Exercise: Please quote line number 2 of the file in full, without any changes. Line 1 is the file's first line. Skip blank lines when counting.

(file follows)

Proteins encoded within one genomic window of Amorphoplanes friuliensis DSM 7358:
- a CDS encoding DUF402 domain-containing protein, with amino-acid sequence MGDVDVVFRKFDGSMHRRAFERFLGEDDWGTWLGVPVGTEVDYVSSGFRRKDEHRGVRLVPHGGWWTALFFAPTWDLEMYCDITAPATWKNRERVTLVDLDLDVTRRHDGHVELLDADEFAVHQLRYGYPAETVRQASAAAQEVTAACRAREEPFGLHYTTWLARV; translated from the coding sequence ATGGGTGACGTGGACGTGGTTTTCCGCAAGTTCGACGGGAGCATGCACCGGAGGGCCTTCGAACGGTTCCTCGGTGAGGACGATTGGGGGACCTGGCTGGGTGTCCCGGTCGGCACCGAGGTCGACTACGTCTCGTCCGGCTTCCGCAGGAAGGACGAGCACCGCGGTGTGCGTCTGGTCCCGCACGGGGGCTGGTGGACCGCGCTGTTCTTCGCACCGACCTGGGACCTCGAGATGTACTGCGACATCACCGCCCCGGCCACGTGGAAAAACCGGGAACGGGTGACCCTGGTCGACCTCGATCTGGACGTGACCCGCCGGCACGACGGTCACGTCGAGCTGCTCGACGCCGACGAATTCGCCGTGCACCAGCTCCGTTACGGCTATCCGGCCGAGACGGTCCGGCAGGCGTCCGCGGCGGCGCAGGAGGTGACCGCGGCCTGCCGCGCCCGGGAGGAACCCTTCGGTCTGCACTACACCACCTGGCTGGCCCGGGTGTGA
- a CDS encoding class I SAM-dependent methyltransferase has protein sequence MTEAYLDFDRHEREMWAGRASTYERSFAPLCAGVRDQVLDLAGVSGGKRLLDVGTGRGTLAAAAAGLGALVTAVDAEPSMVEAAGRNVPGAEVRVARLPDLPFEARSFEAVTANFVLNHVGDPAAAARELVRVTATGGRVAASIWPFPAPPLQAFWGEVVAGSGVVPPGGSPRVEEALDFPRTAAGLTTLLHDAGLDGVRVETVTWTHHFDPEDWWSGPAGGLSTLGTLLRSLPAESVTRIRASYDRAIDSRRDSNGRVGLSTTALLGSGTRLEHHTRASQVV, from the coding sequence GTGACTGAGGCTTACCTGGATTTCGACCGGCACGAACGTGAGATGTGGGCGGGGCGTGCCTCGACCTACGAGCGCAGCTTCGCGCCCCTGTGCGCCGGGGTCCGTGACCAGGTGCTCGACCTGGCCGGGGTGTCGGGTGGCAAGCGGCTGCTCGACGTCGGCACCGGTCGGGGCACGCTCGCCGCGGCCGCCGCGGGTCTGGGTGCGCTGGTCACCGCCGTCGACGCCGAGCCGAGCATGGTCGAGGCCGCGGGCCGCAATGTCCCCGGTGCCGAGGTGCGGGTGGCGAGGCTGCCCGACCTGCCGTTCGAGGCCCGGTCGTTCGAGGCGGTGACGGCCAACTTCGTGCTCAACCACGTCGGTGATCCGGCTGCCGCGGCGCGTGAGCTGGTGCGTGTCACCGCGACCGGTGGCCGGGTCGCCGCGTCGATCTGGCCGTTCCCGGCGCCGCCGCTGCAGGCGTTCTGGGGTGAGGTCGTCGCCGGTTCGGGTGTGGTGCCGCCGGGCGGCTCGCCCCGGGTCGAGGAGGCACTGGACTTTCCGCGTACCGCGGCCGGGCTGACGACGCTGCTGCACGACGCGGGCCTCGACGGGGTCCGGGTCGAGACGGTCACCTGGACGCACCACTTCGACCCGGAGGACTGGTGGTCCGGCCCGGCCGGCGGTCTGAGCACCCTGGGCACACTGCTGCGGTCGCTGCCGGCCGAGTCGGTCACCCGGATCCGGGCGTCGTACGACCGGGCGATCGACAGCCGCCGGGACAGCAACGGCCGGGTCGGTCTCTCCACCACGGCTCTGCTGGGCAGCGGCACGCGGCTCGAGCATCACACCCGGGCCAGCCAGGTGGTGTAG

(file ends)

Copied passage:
- a CDS encoding DUF402 domain-containing protein, with amino-acid sequence MGDVDVVFRKFDGSMHRRAFERFLGEDDWGTWLGVPVGTEVDYVSSGFRRKDEHRGVRLVPHGGWWTALFFAPTWDLEMYCDITAPATWKNRERVTLVDLDLDVTRRHDGHVELLDADEFAVHQLRYGYPAETVRQASAAAQEVTAACRAREEPFGLHYTTWLARV; translated from the coding sequence ATGGGTGACGTGGACGTGGTTTTCCGCAAGTTCGACGGGAGCATGCACCGGAGGGCCTTCGAACGGTTCCTCGGTGAGGACGATTGGGGGACCTGGCTGGGTGTCCCGGTCGGCACCGAGGTCGACTACGTCTCGTCCGGCTTCCGCAGGAAGGACGAGCACCGCGGTGTGCGTCTGGTCCCGCACGGGGGCTGGTGGACCGCGCTGTTCTTCGCACCGACCTGGGACCTCGAGATGTACTGCGACATCACCGCCCCGGCCACGTGGAAAAACCGGGAACGGGTGACCCTGGTCGACCTCGATCTGGACGTGACCCGCCGGCACGACGGTCACGTCGAGCTGCTCGACGCCGACGAATTCGCCGTGCACCAGCTCCGTTACGGCTATCCGGCCGAGACGGTCCGGCAGGCGTCCGCGGCGGCGCAGGAGGTGACCGCGGCCTGCCGCGCCCGGGAGGAACCCTTCGGTCTGCACTACACCACCTGGCTGGCCCGGGTGTGA